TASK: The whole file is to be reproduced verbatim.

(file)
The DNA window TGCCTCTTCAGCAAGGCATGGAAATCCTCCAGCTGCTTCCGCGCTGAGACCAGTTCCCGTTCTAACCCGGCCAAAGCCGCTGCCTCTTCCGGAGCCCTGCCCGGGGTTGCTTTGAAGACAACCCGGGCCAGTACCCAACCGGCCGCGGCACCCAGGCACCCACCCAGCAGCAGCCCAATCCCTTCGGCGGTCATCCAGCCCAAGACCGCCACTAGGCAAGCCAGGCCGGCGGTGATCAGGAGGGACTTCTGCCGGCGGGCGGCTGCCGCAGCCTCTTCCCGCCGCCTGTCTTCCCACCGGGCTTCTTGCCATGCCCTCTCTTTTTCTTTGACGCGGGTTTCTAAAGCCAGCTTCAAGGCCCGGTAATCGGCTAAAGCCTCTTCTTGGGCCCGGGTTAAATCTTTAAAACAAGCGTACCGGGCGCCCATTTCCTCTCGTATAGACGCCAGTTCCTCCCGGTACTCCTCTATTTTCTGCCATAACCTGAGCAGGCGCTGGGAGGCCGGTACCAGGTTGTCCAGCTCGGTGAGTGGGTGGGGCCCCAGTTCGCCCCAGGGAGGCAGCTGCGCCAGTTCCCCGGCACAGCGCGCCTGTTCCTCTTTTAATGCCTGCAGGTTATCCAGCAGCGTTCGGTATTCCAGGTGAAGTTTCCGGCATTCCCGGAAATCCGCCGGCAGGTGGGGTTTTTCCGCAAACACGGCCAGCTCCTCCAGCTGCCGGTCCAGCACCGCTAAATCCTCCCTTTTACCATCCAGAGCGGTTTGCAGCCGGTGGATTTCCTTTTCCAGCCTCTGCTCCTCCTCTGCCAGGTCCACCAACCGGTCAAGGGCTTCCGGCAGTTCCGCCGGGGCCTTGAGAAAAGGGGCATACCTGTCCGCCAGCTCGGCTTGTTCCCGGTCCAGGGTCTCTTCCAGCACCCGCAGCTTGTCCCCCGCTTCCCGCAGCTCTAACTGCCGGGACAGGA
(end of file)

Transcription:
The DNA window TGCCTCTTCAGCAAGGCATGGAAATCCTCCAGCTGCTTCCGCGCTGAGACCAGTTCCCGTTCTAACCCGGCCAAAGCCGCTGCCTCTTCCGGAGCCCTGCCCGGGGTTGCTTTGAAGACAACCCGGGCCAGTACCCAACCGGCCGCGGCACCCAGGCACCCACCCAGCAGCAGCCCAATCCCTTCGGCGGTCATCCAGCCCAAGACCGCCACTAGGCAAGCCAGGCCGGCGGTGATCAGGAGGGACTTCTGCCGGCGGGCGGCTGCCGCAGCCTCTTCCCGCCGCCTGTCTTCCCACCGGGCTTCTTGCCATGCCCTCTCTTTTTCTTTGACGCGGGTTTCTAAAGCCAGCTTCAAGGCCCGGTAATCGGCTAAAGCCTCTTCTTGGGCCCGGGTTAAATCTTTAAAACAAGCGTACCGGGCGCCCATTTCCTCTCGTATAGACGCCAGTTCCTCCCGGTACTCCTCTATTTTCTGCCATAACCTGAGCAGGCGCTGGGAGGCCGGTACCAGGTTGTCCAGCTCGGTGAGTGGGTGGGGCCCCAGTTCGCCCCAGGGAGGCAGCTGCGCCAGTTCCCCGGCACAGCGCGCCTGTTCCTCTTTTAATGCCTGCAGGTTATCCAGCAGCGTTCGGTATTCCAGGTGAAGTTTCCGGCATTCCCGGAAATCCGCCGGCAGGTGGGGTTTTTCCGCAAACACGGCCAGCTCCTCCAGCTGCCGGTCCAGCACCGCTAAATCCTCCCTTTTACCATCCAGAGCGGTTTGCAGCCGGTGGATTTCCTTTTCCAGCCTCTGCTCCTCCTCTGCCAGGTCCACCAACCGGTCAAGGGCTTCCGGCAGTTCCGCCGGGGCCTTGAGAAAAGGGGCATACCTGTCCGCCAGCTCGGCTTGTTCCCGGTCCAGGGTCTCTTCCAGCACCCGCAGCTTGTCCCCCGCTTCCCGCAGCTCTAACTGCCGGGACAGGA